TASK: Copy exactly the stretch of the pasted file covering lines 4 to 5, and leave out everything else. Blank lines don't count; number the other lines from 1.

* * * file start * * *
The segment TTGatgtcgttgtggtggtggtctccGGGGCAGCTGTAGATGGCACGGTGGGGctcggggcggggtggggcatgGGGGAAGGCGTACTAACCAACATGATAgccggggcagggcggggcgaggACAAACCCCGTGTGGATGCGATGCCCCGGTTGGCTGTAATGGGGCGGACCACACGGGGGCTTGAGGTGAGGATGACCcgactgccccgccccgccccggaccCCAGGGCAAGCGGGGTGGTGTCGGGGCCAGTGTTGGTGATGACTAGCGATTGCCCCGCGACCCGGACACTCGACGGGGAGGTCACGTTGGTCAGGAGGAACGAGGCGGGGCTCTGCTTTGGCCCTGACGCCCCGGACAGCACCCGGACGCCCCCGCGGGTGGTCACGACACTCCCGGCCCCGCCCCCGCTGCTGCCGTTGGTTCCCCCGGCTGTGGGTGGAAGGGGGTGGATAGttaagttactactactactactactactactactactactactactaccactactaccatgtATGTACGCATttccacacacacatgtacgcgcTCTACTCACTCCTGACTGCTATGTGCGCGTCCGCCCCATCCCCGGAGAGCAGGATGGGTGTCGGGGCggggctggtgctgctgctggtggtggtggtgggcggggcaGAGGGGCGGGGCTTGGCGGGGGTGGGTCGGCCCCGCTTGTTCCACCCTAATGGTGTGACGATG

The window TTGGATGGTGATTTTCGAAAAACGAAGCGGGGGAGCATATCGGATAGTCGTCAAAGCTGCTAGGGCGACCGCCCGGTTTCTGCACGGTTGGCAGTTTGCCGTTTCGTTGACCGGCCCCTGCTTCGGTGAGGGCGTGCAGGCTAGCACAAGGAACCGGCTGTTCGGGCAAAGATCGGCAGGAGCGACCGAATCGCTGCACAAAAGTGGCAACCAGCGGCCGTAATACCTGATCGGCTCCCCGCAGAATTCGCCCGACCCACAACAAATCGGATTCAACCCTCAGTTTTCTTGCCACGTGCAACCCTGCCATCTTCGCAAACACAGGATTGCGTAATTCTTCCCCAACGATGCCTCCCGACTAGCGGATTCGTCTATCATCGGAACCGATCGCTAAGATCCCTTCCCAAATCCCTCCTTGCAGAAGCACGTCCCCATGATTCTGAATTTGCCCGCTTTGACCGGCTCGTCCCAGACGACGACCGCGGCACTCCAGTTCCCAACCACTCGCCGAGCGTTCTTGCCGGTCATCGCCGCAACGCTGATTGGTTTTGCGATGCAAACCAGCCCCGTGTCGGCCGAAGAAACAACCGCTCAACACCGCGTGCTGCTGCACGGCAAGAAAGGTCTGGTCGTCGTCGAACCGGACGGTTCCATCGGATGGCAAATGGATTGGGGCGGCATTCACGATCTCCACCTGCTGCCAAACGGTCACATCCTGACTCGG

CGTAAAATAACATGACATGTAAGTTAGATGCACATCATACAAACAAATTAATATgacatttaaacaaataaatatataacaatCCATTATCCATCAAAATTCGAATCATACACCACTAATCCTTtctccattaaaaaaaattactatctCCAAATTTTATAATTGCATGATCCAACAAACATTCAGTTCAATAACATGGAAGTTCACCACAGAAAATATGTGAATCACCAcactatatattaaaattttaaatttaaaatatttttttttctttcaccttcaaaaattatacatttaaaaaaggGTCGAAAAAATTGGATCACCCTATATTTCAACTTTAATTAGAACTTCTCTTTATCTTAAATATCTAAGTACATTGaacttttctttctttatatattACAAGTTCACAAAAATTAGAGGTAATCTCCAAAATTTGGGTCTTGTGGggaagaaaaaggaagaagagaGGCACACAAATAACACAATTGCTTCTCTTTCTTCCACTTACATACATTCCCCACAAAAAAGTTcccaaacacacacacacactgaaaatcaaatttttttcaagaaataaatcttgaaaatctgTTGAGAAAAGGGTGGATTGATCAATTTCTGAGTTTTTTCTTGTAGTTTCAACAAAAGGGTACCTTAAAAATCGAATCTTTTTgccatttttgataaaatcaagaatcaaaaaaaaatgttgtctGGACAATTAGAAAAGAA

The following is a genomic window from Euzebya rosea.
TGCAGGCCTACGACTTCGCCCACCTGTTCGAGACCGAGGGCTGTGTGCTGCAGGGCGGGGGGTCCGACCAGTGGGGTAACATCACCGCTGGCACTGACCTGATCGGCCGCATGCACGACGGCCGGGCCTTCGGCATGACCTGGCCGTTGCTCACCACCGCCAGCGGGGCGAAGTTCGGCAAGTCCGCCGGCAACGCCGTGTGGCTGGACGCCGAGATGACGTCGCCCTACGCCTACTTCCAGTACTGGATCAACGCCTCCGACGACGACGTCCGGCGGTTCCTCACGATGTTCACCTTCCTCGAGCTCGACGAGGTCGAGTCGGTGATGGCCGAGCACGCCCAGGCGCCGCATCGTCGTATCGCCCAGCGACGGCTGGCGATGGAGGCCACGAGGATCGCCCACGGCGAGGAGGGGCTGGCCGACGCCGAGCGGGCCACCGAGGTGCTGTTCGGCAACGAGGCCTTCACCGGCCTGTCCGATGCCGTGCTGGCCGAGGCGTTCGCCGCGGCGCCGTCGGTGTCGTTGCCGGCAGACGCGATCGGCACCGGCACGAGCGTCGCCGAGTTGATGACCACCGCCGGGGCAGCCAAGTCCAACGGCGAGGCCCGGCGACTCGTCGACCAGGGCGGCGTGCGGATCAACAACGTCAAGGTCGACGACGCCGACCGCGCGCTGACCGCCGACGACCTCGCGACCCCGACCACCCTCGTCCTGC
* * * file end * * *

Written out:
The following is a genomic window from Euzebya rosea.
TGCAGGCCTACGACTTCGCCCACCTGTTCGAGACCGAGGGCTGTGTGCTGCAGGGCGGGGGGTCCGACCAGTGGGGTAACATCACCGCTGGCACTGACCTGATCGGCCGCATGCACGACGGCCGGGCCTTCGGCATGACCTGGCCGTTGCTCACCACCGCCAGCGGGGCGAAGTTCGGCAAGTCCGCCGGCAACGCCGTGTGGCTGGACGCCGAGATGACGTCGCCCTACGCCTACTTCCAGTACTGGATCAACGCCTCCGACGACGACGTCCGGCGGTTCCTCACGATGTTCACCTTCCTCGAGCTCGACGAGGTCGAGTCGGTGATGGCCGAGCACGCCCAGGCGCCGCATCGTCGTATCGCCCAGCGACGGCTGGCGATGGAGGCCACGAGGATCGCCCACGGCGAGGAGGGGCTGGCCGACGCCGAGCGGGCCACCGAGGTGCTGTTCGGCAACGAGGCCTTCACCGGCCTGTCCGATGCCGTGCTGGCCGAGGCGTTCGCCGCGGCGCCGTCGGTGTCGTTGCCGGCAGACGCGATCGGCACCGGCACGAGCGTCGCCGAGTTGATGACCACCGCCGGGGCAGCCAAGTCCAACGGCGAGGCCCGGCGACTCGTCGACCAGGGCGGCGTGCGGATCAACAACGTCAAGGTCGACGACGCCGACCGCGCGCTGACCGCCGACGACCTCGCGACCCCGACCACCCTCGTCCTGC